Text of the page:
I started a bit late, and started in with a problematic bit of what I wrote yesterday…

And stuff clicked. I also drew an enigmatic map in my bullet journal, and if I wasn’t having a miserable time transferring stuff from my phone to my desktop, you’d have a spiffy picture of that right now.

Since I am, I’ll drop it into a future post.

Meanwhile, however, my MC isn’t in trouble at the moment… but in getting someone else out of trouble, she’s going to end up neck deep in the soup.

Some of this is plotted (those 30 story sentences), but a lot of it is simply pouring out of my fingers as I work from one scene to the next.

And I read something both wonderful and relevant to the Ohio Series yesterday in Terry Pratchett’s A Hat Full of Sky which I’m going to quote here:

Why do you go away? So that you can come back. So that you can see the place where you came from with new eyes and extra colors. And the people there see you differently…”

That’s what coming home to Ohio has been for me, and it’s what these books are, down at the very bottom, about. They have magic, and monsters, and a lot of alien strangeness. 

But they are still here, now, in this place that I love and that I have loved since I was born here, and forty-one years away has given me both new eyes, and extra colors.

And I’m using them on these stories.

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Today’s words came easily, and were fun to get.

I started by reading through the last few paragraphs from yesterday, picked up where I left off, and today’s scene flowed nicely, introducing both a long-running “failure to mention something important” by one of my important secondary characters, and then a second such “gee, why would anyone need to know that?” from the same character.

This particular unreliable protagonist has been fun to write from scene one in Book 1 onward, and he continues to both amuse me and make me want to whap him with a fly-swatter (or something bigger) on a pretty regular basis.

My folks, including my main character, are piecing together a dubious rescue attempt into dangerous territory — and while I have no clue how this is going to work, or what’s going to happen next Monday, I do have the entire weekend to let it percolate in the back of my mind, and run little footsteps through my dreams.

Most excellent writing day.

And a big, big thanks to the folks who are funding my Ko-Fi for the three hours daily that are making it much, much less stressful for me to write these five books. If you’re one of those folks, please make sure you’re on the mailing list for the weekly blog updates, because at the point where I’m ready to take these live, I’m going to have to make sure your name in the acknowledgements is spelled correctly (or whatever you want me to put in instead of your real name).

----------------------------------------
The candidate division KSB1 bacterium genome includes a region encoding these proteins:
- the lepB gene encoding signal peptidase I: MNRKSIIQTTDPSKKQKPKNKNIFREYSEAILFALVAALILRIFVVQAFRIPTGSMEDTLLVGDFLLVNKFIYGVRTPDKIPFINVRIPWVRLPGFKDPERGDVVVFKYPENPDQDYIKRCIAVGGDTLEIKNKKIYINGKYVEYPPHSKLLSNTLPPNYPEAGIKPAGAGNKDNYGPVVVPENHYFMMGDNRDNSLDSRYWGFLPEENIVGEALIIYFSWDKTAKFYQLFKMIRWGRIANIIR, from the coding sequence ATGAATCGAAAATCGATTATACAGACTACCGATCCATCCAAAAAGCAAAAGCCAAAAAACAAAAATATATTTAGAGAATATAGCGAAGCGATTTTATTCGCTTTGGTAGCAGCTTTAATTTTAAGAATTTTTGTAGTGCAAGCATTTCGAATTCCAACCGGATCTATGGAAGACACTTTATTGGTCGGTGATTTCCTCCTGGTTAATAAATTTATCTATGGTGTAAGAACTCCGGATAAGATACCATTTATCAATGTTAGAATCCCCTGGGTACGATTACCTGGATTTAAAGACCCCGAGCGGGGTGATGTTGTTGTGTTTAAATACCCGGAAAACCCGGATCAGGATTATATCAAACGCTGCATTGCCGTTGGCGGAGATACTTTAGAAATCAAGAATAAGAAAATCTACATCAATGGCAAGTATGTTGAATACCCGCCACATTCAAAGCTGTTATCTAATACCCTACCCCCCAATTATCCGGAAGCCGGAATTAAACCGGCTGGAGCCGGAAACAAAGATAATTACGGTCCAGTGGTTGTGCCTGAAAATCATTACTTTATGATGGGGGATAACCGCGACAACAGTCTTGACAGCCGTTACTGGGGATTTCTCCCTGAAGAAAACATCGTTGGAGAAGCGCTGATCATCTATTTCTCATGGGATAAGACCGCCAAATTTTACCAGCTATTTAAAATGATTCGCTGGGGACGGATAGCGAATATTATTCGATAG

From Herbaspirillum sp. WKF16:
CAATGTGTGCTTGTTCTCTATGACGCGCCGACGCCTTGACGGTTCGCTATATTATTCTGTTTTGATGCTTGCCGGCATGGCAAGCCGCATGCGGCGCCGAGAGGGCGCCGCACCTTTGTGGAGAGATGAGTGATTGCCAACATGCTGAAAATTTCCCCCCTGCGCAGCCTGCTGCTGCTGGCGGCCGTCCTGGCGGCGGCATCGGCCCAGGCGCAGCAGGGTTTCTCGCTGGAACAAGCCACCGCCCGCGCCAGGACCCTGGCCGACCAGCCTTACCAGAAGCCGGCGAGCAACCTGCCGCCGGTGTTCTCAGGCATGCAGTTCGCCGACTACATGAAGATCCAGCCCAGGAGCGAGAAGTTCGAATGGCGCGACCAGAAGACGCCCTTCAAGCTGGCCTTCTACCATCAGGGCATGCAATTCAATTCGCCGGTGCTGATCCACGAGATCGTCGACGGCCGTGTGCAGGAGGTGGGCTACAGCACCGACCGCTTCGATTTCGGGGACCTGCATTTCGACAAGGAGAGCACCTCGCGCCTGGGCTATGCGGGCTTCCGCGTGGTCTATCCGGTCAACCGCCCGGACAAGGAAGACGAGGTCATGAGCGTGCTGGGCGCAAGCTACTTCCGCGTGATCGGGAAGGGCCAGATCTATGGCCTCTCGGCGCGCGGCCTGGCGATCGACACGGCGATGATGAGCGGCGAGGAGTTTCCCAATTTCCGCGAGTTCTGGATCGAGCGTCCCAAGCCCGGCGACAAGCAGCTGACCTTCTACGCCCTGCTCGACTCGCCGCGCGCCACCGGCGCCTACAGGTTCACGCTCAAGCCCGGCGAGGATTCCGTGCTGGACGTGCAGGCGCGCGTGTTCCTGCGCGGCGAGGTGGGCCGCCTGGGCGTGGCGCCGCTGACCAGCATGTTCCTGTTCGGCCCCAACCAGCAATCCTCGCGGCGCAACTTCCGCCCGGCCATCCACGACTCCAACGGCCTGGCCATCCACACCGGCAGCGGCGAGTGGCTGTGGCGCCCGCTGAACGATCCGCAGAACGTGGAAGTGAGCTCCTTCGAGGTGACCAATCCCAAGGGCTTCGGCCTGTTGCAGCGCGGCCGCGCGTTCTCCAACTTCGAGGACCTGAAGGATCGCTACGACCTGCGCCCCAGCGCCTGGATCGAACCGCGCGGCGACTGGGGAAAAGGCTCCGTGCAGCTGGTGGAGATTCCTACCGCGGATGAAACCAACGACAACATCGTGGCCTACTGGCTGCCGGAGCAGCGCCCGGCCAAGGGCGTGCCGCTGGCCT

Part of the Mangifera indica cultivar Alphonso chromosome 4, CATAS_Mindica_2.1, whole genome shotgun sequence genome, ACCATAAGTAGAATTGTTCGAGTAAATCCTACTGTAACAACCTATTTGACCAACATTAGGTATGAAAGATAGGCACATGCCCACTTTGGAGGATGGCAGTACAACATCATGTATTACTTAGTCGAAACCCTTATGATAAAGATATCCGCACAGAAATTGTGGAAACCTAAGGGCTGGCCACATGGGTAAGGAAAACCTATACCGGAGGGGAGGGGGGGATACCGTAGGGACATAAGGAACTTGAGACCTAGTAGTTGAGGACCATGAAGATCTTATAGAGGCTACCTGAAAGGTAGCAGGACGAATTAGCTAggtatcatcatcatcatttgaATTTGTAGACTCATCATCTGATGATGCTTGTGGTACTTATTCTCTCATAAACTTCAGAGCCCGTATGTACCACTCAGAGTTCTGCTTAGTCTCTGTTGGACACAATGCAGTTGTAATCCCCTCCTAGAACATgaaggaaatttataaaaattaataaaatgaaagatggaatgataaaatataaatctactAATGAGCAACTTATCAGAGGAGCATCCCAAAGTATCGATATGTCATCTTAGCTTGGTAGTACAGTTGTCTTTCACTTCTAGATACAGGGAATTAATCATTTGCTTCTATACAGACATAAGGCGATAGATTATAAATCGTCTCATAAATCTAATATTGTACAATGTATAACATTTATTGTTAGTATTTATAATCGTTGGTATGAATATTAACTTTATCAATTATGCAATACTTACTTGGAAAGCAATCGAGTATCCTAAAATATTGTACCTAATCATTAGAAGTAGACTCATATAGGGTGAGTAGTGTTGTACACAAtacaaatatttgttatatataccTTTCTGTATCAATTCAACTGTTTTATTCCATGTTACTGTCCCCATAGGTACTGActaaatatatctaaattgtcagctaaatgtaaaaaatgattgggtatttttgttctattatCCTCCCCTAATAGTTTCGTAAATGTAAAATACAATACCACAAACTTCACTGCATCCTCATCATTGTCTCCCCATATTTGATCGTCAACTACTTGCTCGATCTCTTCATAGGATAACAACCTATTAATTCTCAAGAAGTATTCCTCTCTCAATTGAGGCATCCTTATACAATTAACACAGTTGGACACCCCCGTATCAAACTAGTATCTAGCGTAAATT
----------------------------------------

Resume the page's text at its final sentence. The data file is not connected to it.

I’ll let everyone know its time to send me the name you want in there from the email address you use on Ko-Fi. If I don’t hear from you, I’ll just use what you have in the Ko-Fi account, but I know a LOT of folks have previously (when I was on Patreon) wanted something different than what was in their account.

We’re, best guess, still about a year and a half off from that. But it’s definitely worth mentioning now, so that you can make sure you’re on the list.

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Back into positive numbers today, and it feels good. 

And the story flew. My protagonist has discovered that to her astonishment, she is not as alone in the universe as she was led to believe…  

… but discovers immediately thereafter that she is in immediate and deadly danger of losing this family she never knew she had. She calls in the troops.

And discovers she has at her disposal a combat accountant (nope, I will NOT explain) that her lawyer failed to mention existed — while the lawyer’s assassin bodyguard gets excited about the possibilities inherent in rescuing the family member. (He’s a very nice guy for an assassin.)

So. That was my day. It has been a good day.

Now off to do the rest of the stuff on the list.


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My main character was in full force today. Yesterday’s gutting of the wrong words gave me the space I needed to get the right ones, and my three hours flew.

I mention in a previous post having dreamt of my half-sister (who died some years ago) being with me… and today she stepped into the story, not as she was, but as she could have been and would have been had life and the circumstances of her birth been kinder.

She is in trouble, of course (because she’s in important character in a novel written by me). She won’t be named Julie — naming her that wouldn’t fit the story, the world I’ve created, or who she was in real life — and I will not erase who she was in real life, because as long as I knew her, she did her best at everything she tried.

In my memory, she lives as she was — I will not erase the truth of her.

In the novel, she’ll live as she might have been in a world that was kinder to her and considerably more magical than this one.

Now, on to other things.



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Yesterday I finished with 22,297 words.

Today I started in a bit before 8 AM, full of coffee and certainty that I knew where I’d be going.

Ohio 3 2021 04 13 at 8 52 15 AM

First cut in word count

I picked up exactly where I left off, and adding to yesterday’s scene — and then, hitting a chunk of older material that was wrong — I pulled out 673 words.

Fine. It happens.

I was still working through the problem scene… and I thought I was near the end of it…

And then I hit a big chunk of text that was older, set off as a separate scene from a different POV, that I’d forgotten I put in there.

It had to have been some of the words I got last week, before I discovered the current path and why it’s better. That POV and its entire contents were wrong for the direction I’ve decided to take.

Ohio 3 2021 04 13 a 9 36 49 AM

Second cut in word count